IFFI 2019 Closing Film




In Mohsen Makhmalbaf’s Marghe and Her Mother (2019) – which is set to close the 50th edition of the International Film Festival of India – Claudia, a 22 year-old single mother, is evicted from her house after not being able to pay the rent. Hapless, she leaves her six year-old daughter with an old lady, while she goes to search for a job, the love she never found and an identity in the modern world.

“It narrates the story of three generations of women. Despite living together and in close proximity, their worlds have grown so apart that they struggle to understand one another. Although it is made in Italy, the story can be based anywhere in the world. Modern life, besides all its possibilities and numerous choices it has offered to mankind, seems to have jeopardised some of their basic needs. Having a secure and stable job, a trusting friendship, true love or sometimes even their basic human dignity,” writes Makhmalbaf in his journal.
The film is primarily shot along the Basilicata-Calabria border, which caught in a collision between modern standards and archaic lores. Cineuropa critic Camillo De Marco wrote, “Though a little film, Marghe and Her Mother (2019) marks a shift in Makhmalbaf’s thematic objectives, which sees the director leave behind the ferocious critiquing of dictatorships and the decoding of the Arab Spring which characterised The President (2014), to instead turn attention to the aberrations of liquid modernity and the plight of Generation Z – “total flexibility without the nostalgia for solidity”, to borrow the words of Zygmunt Bauman. It poignantly depicts the failure within the social system and the renunciation of identity values.”
Claudia and her friend Giulia are both merely 22 years of age, and have been abandoned by their respective partners. They are interminably on the hunt for a job which will allow them and their daughters to continue living the modest lives they been acclimatized to. The duo stumbles upon two men who too are jobless, and together the four devise a plan to start kidnapping dogs in order to ask their owners for a hefty ransom. Soon, they garner attention of the local police. De Marco writes, “At this point story takes an autobiographical turn, during the reign of the hated Shah, Makhmalbaf was part of an underground Islamic group and, at 17 years old, he ended up in prison for attacking a policeman, an episode which informed one of the director’s most intense works, A Moment of Innocence, released in 1996.”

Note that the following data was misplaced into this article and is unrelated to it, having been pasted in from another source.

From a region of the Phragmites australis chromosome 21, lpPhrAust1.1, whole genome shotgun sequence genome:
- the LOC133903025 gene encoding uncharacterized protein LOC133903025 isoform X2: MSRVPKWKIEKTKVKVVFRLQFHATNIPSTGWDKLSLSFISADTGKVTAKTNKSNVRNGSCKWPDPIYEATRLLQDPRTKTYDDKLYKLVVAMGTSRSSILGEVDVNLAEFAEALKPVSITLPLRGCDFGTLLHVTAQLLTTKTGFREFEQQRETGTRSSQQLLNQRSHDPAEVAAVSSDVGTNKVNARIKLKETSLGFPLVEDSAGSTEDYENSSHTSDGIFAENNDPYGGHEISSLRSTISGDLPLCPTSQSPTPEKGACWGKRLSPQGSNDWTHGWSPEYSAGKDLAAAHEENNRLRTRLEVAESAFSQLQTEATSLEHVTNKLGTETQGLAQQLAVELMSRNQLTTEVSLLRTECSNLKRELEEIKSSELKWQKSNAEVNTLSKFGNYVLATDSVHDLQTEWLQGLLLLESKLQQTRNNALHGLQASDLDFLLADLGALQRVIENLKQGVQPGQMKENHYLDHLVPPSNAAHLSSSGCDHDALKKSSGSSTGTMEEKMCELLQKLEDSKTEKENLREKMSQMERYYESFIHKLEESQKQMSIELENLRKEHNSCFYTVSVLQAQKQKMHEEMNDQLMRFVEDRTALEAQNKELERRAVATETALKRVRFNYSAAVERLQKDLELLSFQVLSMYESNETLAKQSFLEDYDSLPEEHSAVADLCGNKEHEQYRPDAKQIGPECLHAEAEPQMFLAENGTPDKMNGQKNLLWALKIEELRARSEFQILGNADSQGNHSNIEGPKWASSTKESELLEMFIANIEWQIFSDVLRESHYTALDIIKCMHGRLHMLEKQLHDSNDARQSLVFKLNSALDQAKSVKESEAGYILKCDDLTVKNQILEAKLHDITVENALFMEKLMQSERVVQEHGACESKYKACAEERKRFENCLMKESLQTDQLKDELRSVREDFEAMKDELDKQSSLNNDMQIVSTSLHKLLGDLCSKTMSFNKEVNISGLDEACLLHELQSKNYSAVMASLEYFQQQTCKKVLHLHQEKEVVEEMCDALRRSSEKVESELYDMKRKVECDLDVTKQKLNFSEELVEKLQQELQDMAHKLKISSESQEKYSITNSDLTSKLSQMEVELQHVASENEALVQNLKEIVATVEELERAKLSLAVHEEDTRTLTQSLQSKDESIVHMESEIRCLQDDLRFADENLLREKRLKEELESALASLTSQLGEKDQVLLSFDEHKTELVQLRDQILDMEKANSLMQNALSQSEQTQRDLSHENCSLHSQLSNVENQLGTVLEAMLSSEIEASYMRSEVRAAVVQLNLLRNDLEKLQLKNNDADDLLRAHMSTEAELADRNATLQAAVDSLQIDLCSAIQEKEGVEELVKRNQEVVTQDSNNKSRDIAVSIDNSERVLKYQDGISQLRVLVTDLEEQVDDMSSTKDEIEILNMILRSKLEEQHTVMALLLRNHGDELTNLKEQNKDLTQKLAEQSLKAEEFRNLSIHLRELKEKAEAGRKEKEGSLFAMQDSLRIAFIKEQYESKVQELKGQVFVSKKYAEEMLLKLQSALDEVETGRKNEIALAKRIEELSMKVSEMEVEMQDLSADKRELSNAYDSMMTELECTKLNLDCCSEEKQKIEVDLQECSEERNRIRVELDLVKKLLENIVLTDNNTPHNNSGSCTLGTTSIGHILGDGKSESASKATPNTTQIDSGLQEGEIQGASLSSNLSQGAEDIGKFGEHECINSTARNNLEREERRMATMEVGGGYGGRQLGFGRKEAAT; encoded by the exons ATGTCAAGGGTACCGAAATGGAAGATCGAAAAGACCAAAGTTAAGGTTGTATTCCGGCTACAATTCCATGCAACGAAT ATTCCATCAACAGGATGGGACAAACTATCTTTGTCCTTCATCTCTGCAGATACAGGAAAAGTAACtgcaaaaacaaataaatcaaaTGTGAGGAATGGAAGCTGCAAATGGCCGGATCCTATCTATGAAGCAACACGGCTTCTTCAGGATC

The film, which boasts of subtle performances by its rather non-professional cast and a minimalist editing pattern and sound design, often leaves gaps for the viewers to discern the director’s intentions, and follows the same poetics which the Iranian New Wave auteur has perfected over the span of his entire career.
Marghe and Her Mother screens at multiple venues this evening. Samira Makhmalbaf – the acclaimed Iranian director of Blackboards (2000) and Mohsen Makhmalbaf’s daughter – will present it at Kala Academy at 7 PM.


Read more from The Peacock: Issue 9 (2019) here: